Every reporter – at some point or other – ends up writing about someone they know.
It doesn’t matter if you cover a small town or a big city, if you work in the town where you grew up or in a town thousands of miles away from home... Sooner or later, someone you know will be the subject of a story, and you will be the only one around to write it.
E.J. was an eager man in his early 30s who came to the paper a few months after I had started working there. He used to be involved with the weekend section many years ago, he said, when it was big and colorful and when reporters and photographers actually covered rock concerts and area shows on a regular basis.
Our editor let E.J. come back to help out once a week with club listings and a column about local bands and upcoming entertainment-related events.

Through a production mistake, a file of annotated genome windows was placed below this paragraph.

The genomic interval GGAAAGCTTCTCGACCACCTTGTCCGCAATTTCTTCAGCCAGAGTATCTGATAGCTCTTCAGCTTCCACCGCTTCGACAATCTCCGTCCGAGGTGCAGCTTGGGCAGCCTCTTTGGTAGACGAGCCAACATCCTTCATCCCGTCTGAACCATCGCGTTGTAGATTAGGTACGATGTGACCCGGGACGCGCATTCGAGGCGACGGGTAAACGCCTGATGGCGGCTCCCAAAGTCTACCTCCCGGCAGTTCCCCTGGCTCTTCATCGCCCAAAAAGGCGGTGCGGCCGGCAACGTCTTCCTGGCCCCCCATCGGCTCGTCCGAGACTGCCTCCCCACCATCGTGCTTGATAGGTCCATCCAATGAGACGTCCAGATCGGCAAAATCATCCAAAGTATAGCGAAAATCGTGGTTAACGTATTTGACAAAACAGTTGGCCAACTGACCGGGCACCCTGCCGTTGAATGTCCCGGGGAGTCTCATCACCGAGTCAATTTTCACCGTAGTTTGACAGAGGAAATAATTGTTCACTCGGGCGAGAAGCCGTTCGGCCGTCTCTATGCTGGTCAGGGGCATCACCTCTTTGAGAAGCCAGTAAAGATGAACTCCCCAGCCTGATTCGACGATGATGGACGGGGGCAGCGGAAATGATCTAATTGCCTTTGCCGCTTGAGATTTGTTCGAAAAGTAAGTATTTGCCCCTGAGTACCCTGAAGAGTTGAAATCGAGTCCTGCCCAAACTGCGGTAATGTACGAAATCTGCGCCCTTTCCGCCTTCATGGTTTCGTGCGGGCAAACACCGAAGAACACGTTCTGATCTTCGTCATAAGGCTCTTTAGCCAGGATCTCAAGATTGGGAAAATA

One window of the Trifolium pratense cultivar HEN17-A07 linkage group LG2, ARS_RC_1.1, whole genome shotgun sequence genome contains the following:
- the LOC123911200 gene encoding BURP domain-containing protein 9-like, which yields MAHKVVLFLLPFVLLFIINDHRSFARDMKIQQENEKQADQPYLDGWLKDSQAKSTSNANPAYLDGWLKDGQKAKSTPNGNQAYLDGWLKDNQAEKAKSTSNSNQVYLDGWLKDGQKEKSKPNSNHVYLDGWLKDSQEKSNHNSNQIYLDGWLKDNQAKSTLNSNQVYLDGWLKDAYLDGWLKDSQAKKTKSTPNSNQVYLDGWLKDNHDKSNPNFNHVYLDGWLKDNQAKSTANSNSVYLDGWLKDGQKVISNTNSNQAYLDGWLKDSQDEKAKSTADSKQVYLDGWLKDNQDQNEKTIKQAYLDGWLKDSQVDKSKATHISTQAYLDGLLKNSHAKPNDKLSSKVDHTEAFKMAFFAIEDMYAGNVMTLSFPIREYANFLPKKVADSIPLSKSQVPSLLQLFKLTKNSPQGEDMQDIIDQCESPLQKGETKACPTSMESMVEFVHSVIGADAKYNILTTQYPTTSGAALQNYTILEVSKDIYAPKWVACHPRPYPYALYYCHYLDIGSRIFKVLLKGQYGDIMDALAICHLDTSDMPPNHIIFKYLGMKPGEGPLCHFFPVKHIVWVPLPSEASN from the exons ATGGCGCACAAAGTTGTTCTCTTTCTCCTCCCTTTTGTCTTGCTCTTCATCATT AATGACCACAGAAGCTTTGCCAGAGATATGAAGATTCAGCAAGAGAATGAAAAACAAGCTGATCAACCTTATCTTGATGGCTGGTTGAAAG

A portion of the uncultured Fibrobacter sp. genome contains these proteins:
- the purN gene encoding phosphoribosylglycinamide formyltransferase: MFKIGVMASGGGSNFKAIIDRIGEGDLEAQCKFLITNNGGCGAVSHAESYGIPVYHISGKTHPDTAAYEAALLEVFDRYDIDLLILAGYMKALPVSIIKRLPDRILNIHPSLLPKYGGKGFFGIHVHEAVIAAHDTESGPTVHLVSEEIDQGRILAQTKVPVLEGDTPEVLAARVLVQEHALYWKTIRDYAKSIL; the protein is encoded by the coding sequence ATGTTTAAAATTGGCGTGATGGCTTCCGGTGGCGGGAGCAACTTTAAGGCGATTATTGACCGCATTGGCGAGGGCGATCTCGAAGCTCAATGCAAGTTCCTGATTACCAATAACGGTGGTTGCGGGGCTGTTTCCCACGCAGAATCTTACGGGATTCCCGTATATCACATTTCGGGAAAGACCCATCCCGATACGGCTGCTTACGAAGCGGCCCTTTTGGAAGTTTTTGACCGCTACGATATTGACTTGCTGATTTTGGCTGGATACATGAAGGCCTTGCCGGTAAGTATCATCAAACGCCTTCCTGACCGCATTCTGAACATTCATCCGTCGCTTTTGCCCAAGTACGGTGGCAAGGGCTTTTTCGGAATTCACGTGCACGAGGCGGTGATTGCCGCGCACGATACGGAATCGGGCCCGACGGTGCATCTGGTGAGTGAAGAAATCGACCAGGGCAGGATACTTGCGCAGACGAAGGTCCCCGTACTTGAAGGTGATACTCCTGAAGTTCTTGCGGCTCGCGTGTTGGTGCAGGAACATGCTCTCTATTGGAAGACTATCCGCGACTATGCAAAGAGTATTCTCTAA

It was great help for me, and E.J. was fun to be around. He came in for a few hours, did his thing and then left.
A few months later, E.J. fell off the face of the earth. He had an accident at a construction site where he was working, and he never came back to us after that. Rumors said E.J. was using drugs to relieve his pain. I called his cell phone; his number had been disconnected.
Every so often, we would hear brief updates from our court reporter, T.
“E.J. was in court today,” she would say, or “E.J. is in trouble again.”
E.J.’s mom supposedly filed complaints against him after he allegedly stole thousands of dollars from her to support his habit.
Last night, I called reporter D. while he was at the local police station to ask him to look something up.
“Eh… Viktoria?” he said, cautiously. “There was a big drug bust Friday night.”
“Great!” I said. “Give me some information so I can throw it up on our web site.”
He gave me the name, age and charges. It was E.J.